YouTube cuts deals with CBS, major music labels


Online video-sharing hub YouTube Inc., under pressure to avoid a copyright infringement fight with the entertainment industry, said Monday it struck deals to license music videos and other content from CBS Corp. and two major record companies.

The separate agreements with CBS, Vivendi's Universal Music Group and Sony BMG Music Entertainment came less than a month after YouTube reached a similar deal with Warner Music Group Corp. involving content posted by users on the hugely popular Web site.

Also Monday, Warner and Sony BMG announced separate licensing agreements with Google Inc., which said it intends to buy YouTube for $1.65 billion in stock.

Financial details of the deals were not disclosed.

The wave of dealmaking reflects how the growth of online video content -- particularly user-created works that sometimes include copyrighted material -- has emerged as a potentially lucrative market for the sagging recording industry.

"The enormous popularity of these video sites made it clear that a large number of people absolutely love these sites, and so connecting artists with their fans using this viral video platform is incredibly important to us," said Thomas Hesse, Sony BMG's president of global digital business.

Sony BMG's deal with San Mateo-based YouTube allows the Web site to display music videos and homemade videos that feature some of the label's songs. YouTube will share advertising revenue with Sony BMG for all amateur music videos that incorporate audio or video works from its library.

The record company, a joint venture between Sony Corp. and Bertelsmann AG, is home to artists such as Bruce Springsteen, Justin Timberlake and Jennifer Lopez.

YouTube's deal with Universal Music Group is similar. The Web site has permission to host music videos by Universal artists, which include U2, The Killers and Black Eyed Peas.

Universal and its artists will be compensated with ad revenue for user-generated content that incorporates Universal's music, the company said.

Last month, Universal Music Group CEO Doug Morris accused YouTube and social-networking hug MySpace of violating copyright laws and suggested the companies owed the record labels "tens of millions of dollars."

Under terms of the deals with the labels, YouTube is responsible for developing technology to identify copyrighted content in videos posted on its site. The technology will give the labels a means to spot when copyrighted work is offered on YouTube and to filter out copyrighted content they don't want posted on the site.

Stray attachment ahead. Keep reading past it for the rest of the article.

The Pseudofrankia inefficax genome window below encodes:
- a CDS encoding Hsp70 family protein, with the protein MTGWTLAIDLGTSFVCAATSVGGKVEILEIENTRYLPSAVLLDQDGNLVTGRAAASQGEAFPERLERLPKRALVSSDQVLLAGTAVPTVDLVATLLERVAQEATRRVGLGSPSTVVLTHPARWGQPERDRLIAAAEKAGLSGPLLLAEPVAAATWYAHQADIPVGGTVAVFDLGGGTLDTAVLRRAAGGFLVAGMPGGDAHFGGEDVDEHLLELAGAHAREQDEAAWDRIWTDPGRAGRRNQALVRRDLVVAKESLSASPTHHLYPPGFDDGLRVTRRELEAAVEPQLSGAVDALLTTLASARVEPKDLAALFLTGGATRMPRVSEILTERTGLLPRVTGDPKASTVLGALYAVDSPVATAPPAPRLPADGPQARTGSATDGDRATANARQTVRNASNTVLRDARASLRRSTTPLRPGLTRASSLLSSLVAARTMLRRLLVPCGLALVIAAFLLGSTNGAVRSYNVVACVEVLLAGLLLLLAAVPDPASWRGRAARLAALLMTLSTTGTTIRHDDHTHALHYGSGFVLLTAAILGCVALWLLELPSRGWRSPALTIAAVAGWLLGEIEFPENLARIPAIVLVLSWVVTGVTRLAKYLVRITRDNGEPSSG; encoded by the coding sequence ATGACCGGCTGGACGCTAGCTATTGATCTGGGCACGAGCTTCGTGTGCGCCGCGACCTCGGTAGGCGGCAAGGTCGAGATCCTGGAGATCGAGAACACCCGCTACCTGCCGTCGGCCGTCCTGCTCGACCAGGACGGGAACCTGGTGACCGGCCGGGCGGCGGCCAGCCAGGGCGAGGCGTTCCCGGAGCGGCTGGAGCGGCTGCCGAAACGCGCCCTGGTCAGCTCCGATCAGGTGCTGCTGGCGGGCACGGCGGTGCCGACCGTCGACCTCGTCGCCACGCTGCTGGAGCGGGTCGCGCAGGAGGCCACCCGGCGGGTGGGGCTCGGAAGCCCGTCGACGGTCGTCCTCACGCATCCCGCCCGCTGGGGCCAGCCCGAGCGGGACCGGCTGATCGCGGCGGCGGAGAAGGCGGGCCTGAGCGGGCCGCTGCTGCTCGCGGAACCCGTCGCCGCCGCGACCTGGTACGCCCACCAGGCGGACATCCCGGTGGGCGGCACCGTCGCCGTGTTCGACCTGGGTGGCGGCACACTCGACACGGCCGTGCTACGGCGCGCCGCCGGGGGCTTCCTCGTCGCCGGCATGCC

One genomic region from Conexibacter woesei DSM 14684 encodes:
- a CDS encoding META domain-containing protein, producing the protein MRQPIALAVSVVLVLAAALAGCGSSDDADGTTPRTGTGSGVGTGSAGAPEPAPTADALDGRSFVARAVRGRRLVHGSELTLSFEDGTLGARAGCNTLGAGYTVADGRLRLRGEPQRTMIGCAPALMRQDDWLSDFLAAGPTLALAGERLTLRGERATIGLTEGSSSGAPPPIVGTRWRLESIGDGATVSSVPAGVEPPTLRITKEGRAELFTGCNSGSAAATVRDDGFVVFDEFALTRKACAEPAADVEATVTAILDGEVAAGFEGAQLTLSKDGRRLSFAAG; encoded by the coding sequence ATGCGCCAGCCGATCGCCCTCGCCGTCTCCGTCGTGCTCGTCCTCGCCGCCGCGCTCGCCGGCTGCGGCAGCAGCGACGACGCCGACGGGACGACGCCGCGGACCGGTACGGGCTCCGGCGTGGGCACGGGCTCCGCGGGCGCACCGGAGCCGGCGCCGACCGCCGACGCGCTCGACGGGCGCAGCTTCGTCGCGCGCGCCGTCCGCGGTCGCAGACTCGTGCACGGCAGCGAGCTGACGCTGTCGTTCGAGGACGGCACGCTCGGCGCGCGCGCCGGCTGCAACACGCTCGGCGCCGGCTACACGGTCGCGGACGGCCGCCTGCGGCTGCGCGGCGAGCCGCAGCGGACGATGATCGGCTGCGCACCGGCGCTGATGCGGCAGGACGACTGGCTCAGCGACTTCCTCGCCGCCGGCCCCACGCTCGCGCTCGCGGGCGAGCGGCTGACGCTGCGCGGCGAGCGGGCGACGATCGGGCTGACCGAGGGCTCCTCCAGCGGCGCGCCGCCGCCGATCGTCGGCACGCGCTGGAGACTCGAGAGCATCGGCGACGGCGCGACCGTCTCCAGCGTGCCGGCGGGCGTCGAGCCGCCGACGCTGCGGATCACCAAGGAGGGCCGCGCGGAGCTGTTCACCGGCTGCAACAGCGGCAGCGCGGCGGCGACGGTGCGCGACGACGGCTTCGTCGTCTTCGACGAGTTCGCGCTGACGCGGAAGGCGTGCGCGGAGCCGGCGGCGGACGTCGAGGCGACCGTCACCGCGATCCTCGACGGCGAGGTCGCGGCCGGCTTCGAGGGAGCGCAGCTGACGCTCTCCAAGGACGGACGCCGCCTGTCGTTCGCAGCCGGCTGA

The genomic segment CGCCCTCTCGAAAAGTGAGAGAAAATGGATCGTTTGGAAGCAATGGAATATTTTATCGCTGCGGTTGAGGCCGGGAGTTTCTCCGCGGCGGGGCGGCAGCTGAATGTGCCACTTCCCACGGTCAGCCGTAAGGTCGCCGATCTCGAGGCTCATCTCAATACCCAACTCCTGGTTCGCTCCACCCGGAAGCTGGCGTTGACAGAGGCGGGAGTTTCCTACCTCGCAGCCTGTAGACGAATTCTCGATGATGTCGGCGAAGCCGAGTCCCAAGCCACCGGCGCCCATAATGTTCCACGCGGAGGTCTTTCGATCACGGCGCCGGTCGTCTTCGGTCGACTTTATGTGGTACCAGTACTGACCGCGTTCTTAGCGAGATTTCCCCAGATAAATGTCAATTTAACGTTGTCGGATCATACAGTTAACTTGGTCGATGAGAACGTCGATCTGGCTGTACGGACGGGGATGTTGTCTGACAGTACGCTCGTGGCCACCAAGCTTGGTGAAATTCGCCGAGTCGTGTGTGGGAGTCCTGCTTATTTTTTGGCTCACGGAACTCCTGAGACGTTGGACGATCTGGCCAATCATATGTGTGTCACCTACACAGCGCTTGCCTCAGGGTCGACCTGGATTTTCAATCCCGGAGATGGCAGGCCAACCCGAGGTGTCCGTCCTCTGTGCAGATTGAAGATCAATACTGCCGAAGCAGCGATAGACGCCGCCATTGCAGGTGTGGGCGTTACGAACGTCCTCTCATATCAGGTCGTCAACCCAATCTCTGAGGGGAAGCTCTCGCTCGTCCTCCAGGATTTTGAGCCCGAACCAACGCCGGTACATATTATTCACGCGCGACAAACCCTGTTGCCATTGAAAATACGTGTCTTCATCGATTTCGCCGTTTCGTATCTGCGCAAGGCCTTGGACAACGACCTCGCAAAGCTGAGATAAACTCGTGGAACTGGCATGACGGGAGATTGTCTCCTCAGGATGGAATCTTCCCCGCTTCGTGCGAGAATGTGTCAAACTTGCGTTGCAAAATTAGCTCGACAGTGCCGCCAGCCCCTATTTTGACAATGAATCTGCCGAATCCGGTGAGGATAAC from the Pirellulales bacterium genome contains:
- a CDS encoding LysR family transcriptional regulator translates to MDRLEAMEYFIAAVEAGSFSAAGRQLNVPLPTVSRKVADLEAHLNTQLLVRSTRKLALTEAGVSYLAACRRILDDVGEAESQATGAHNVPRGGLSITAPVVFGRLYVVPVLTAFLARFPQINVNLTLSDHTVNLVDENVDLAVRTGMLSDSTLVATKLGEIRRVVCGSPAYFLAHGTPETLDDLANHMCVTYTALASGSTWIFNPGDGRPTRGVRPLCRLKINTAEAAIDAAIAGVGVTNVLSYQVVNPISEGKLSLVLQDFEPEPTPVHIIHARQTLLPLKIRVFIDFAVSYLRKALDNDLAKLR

"YouTube is committed to balancing the needs of the fan community with those of copyright holders," said Chad Hurley, chief executive of YouTube.

CBS Corp. said it will provide short-form video content for a CBS "brand channel" on the YouTube site starting this month. It will include news, sports, Showtime and prime-time programming.

Among the offerings will be short clips from top programs such as "Survivor," as well as mini-previews for new fall shows.

YouTube and CBS will share revenue from advertising sponsorships of the CBS content.

"We're now able to offer select entertainment, news and sports programming to a new significant audience, get paid for it, and learn a few things along the way," said Leslie Moonves, president and chief executive of CBS.

The deals involving Google entitle the Web giant to stream music videos on Google Video while positioning Warner and Sony BMG to gain revenue from online advertising.

Google partner Web sites on its AdSense publisher network will also be able to display music videos by artists at both record labels.

The Warner-Google agreement also lets Google sell select music videos for downloading for $1.99 each, the companies said.

Google plans to eventually offer user-generated videos with Warner Music and Sony BMG content.

Like YouTube, Google must first roll out a technology that gives the record labels the option of removing their material from the site.

Shares of Google rose $9.44, or 2.26%, to $429.90 in afternoon trading on the New York Stock Exchange. Shares of CBS rose 7 cents to $28.54; while shares of Warner Music Group fell 16 cents to $26.67, also on the NYSE.